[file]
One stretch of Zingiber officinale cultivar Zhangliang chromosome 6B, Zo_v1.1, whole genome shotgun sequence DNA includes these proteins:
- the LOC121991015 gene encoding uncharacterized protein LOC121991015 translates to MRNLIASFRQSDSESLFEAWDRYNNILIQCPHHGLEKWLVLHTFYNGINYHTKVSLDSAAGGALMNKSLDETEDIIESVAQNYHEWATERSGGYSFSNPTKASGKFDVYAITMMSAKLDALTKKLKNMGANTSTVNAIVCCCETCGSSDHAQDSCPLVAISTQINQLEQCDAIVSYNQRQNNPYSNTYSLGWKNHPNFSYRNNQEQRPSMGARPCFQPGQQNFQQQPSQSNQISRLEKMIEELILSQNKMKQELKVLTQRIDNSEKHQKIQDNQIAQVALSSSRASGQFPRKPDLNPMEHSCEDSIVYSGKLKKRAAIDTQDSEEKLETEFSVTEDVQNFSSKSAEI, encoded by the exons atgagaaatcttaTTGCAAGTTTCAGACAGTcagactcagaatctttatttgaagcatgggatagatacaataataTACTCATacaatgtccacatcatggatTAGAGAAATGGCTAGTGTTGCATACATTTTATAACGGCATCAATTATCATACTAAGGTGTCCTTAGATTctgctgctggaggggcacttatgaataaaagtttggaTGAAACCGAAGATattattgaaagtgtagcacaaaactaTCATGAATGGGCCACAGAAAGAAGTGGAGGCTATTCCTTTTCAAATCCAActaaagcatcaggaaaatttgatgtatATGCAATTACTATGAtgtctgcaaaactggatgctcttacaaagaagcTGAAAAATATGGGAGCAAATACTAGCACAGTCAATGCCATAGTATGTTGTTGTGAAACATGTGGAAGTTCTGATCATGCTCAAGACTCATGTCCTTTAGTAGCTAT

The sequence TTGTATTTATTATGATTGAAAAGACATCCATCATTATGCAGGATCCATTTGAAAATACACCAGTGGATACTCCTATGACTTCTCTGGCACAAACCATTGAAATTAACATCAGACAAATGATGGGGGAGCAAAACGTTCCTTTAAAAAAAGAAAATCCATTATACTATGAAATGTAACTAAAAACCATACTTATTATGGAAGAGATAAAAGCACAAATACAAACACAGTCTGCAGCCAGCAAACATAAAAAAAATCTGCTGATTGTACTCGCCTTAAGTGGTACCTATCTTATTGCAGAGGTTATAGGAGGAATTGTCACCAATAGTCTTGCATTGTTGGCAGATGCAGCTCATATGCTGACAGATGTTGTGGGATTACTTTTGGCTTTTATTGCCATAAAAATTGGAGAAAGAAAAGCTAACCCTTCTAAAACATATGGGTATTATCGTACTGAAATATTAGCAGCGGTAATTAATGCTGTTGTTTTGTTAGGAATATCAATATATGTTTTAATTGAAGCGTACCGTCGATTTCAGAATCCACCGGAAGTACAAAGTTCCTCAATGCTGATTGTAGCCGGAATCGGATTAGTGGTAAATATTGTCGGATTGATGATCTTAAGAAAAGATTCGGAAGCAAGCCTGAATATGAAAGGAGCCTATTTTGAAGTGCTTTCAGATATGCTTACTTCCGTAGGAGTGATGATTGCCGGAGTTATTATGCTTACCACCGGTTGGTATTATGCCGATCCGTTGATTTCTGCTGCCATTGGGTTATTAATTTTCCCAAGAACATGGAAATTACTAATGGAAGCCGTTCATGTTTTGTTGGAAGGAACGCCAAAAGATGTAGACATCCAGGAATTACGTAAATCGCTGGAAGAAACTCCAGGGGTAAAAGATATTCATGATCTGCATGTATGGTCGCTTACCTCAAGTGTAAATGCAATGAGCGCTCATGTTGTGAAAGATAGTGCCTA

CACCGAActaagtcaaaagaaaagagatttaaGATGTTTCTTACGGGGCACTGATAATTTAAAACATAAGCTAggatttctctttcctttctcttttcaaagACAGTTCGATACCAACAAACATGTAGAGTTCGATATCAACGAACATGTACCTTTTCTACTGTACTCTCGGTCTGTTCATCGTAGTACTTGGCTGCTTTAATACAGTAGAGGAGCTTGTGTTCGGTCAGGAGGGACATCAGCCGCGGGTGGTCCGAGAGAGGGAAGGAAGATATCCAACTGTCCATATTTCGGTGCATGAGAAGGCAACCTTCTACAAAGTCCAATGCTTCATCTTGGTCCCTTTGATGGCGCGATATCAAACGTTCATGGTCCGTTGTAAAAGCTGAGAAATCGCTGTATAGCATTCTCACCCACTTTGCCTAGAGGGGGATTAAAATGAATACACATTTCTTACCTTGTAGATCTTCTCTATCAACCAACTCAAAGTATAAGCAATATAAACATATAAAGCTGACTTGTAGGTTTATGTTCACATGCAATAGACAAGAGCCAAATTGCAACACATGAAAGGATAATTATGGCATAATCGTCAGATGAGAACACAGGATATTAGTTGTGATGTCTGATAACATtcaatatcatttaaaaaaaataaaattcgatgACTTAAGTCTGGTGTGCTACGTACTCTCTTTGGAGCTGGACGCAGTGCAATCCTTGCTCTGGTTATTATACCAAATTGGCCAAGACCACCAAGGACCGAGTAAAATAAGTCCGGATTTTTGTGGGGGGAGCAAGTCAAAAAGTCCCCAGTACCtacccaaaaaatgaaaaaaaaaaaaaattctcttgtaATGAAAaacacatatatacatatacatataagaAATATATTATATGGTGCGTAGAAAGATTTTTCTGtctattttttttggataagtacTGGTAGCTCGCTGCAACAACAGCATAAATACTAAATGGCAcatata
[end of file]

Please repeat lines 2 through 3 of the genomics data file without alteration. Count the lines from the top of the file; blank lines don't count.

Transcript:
- the LOC121991015 gene encoding uncharacterized protein LOC121991015 translates to MRNLIASFRQSDSESLFEAWDRYNNILIQCPHHGLEKWLVLHTFYNGINYHTKVSLDSAAGGALMNKSLDETEDIIESVAQNYHEWATERSGGYSFSNPTKASGKFDVYAITMMSAKLDALTKKLKNMGANTSTVNAIVCCCETCGSSDHAQDSCPLVAISTQINQLEQCDAIVSYNQRQNNPYSNTYSLGWKNHPNFSYRNNQEQRPSMGARPCFQPGQQNFQQQPSQSNQISRLEKMIEELILSQNKMKQELKVLTQRIDNSEKHQKIQDNQIAQVALSSSRASGQFPRKPDLNPMEHSCEDSIVYSGKLKKRAAIDTQDSEEKLETEFSVTEDVQNFSSKSAEI, encoded by the exons atgagaaatcttaTTGCAAGTTTCAGACAGTcagactcagaatctttatttgaagcatgggatagatacaataataTACTCATacaatgtccacatcatggatTAGAGAAATGGCTAGTGTTGCATACATTTTATAACGGCATCAATTATCATACTAAGGTGTCCTTAGATTctgctgctggaggggcacttatgaataaaagtttggaTGAAACCGAAGATattattgaaagtgtagcacaaaactaTCATGAATGGGCCACAGAAAGAAGTGGAGGCTATTCCTTTTCAAATCCAActaaagcatcaggaaaatttgatgtatATGCAATTACTATGAtgtctgcaaaactggatgctcttacaaagaagcTGAAAAATATGGGAGCAAATACTAGCACAGTCAATGCCATAGTATGTTGTTGTGAAACATGTGGAAGTTCTGATCATGCTCAAGACTCATGTCCTTTAGTAGCTAT

The sequence TTGTATTTATTATGATTGAAAAGACATCCATCATTATGCAGGATCCATTTGAAAATACACCAGTGGATACTCCTATGACTTCTCTGGCACAAACCATTGAAATTAACATCAGACAAATGATGGGGGAGCAAAACGTTCCTTTAAAAAAAGAAAATCCATTATACTATGAAATGTAACTAAAAACCATACTTATTATGGAAGAGATAAAAGCACAAATACAAACACAGTCTGCAGCCAGCAAACATAAAAAAAATCTGCTGATTGTACTCGCCTTAAGTGGTACCTATCTTATTGCAGAGGTTATAGGAGGAATTGTCACCAATAGTCTTGCATTGTTGGCAGATGCAGCTCATATGCTGACAGATGTTGTGGGATTACTTTTGGCTTTTATTGCCATAAAAATTGGAGAAAGAAAAGCTAACCCTTCTAAAACATATGGGTATTATCGTACTGAAATATTAGCAGCGGTAATTAATGCTGTTGTTTTGTTAGGAATATCAATATATGTTTTAATTGAAGCGTACCGTCGATTTCAGAATCCACCGGAAGTACAAAGTTCCTCAATGCTGATTGTAGCCGGAATCGGATTAGTGGTAAATATTGTCGGATTGATGATCTTAAGAAAAGATTCGGAAGCAAGCCTGAATATGAAAGGAGCCTATTTTGAAGTGCTTTCAGATATGCTTACTTCCGTAGGAGTGATGATTGCCGGAGTTATTATGCTTACCACCGGTTGGTATTATGCCGATCCGTTGATTTCTGCTGCCATTGGGTTATTAATTTTCCCAAGAACATGGAAATTACTAATGGAAGCCGTTCATGTTTTGTTGGAAGGAACGCCAAAAGATGTAGACATCCAGGAATTACGTAAATCGCTGGAAGAAACTCCAGGGGTAAAAGATATTCATGATCTGCATGTATGGTCGCTTACCTCAAGTGTAAATGCAATGAGCGCTCATGTTGTGAAAGATAGTGCCTA